Andrea Moffat interacts with lots of people in her job as director of corporate outreach for Ceres, a Boston-based network of investment funds and public-interest groups that promotes environmentally conscious policies in the business world. It might be the chief executive who discusses “green” issues with Moffat at one company, the head of investor relations at another, and the vice president of corporate responsibility at a third.
One senior position, though, remains something of a mystery to her. “I don’t think I’ve ever sat down with a CIO,” she says. “Do most large companies have one?”
Forgive Moffat her ignorance of the corporate chief information officer. At a time when environmental concerns loom large in popular culture, politics and business, many CIOs have yet to make being green a strategic priority. It’s not that these issues aren’t relevant to information technology executives; in fact, trends such as power consumption and high energy prices, as well as stricter regulations on device disposal and recycling, have real implications for both IT performance and bottom-line results. But so far, those problems have largely been left to the folks toiling further down the org chart, or in areas such as operations and compliance.
“A lot of people are living this stuff, but at lower levels,” says Dave Douglas, the newly appointed vice president of “Eco Responsibility” at Santa Clara, Calif.-based Sun Microsystems Inc. Sun, like many companies that sell technology to corporations, is very focused on green issues. So is Hewlett-Packard Co., which Ceres recently cited for its diligence on environmental issues. Says Moffat, “The vendors definitely get it.”
But CIOs? Not so much.
Even companies that actively tout their green initiatives don’t link those efforts directly to their IT strategy. Consider Wal-Mart Stores Inc., which is on a major eco-marketing push that includes naming a vice president of corporate strategy and sustainability in 2005, changing the packaging of its products, and announcing that it will start selling organic produce. When asked about CIO-level initiatives on environmental issues, however, Wal-Mart said it wasn’t there yet.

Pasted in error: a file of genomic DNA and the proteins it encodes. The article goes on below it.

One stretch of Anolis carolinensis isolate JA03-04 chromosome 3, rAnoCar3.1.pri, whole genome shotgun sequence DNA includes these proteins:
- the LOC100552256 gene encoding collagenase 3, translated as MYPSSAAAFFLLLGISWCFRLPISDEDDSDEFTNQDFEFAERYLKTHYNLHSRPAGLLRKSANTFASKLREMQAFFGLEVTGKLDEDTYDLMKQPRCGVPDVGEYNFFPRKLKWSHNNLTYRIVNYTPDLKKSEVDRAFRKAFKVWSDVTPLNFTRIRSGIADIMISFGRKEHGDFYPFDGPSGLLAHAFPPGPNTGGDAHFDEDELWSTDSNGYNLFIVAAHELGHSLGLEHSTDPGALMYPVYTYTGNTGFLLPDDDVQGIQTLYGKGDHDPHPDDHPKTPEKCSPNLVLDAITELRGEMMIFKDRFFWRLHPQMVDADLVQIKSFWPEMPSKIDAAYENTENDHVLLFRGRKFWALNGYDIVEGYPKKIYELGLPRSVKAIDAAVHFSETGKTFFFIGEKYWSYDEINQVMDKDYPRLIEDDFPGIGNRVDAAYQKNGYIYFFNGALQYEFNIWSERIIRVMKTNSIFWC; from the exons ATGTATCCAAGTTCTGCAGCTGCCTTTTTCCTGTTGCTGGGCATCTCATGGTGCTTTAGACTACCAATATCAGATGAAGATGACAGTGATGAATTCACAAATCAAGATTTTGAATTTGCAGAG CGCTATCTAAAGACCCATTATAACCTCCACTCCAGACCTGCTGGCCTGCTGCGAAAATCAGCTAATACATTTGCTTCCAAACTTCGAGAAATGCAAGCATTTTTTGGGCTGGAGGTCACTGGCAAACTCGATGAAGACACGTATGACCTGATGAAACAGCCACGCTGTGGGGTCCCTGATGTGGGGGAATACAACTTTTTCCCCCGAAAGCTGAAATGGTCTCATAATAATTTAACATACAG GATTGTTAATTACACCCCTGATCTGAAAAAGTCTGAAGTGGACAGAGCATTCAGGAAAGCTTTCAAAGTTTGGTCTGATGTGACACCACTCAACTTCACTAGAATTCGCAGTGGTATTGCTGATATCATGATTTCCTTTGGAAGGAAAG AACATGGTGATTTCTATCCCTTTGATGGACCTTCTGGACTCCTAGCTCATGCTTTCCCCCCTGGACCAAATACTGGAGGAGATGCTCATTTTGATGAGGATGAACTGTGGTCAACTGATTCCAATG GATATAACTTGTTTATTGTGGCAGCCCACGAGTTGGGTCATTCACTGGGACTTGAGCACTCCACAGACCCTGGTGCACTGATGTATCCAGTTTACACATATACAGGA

Ditto Recreational Equipment Inc. (REI), the self-consciously crunchy outdoor-gear chain based in Kent, Wash. Feel-good green message? Check. Press release on the company’s commitment to purchase 20 percent of its electricity needs from producers using alternative generation such as solar and hydro power? Check. Environmental programs led by IT? An REI spokeswoman said the $1 billion cooperative venture couldn’t come up with much to add to this article.
This kind of disconnect is not going to be sustainable, to borrow a phrase from the environmental movement. Green issues have an impact on everything from product marketing to employee morale to profit margins, and many of them are closely interwoven with the everyday work of IT organizations.
“We are right on the cusp of change,” says Adam Braunstein, a senior research analyst with the Robert Frances Group, a Westport, Conn.-based IT consulting firm. “If you look at things that are already concerns today, like waste disposal or power consumption—heating and cooling issues—and you consider the impact on the ways companies manage their technology, well, it’s going to be a very different world for CIOs in the near future.”
Think of environmental consciousness as the next level of alignment, an enterprise-wide phenomenon that IT must support and sometimes lead. Eco-friendly IT may not be a strategic priority at your company, but it probably will be soon. The financial impact of energy costs, the legal liability surrounding device disposal, and the possible marketing benefits of being seen as a socially-conscious company are all drivers of this new reality. Plus, you know, saving the planet. The era of the Green CIO is almost upon us.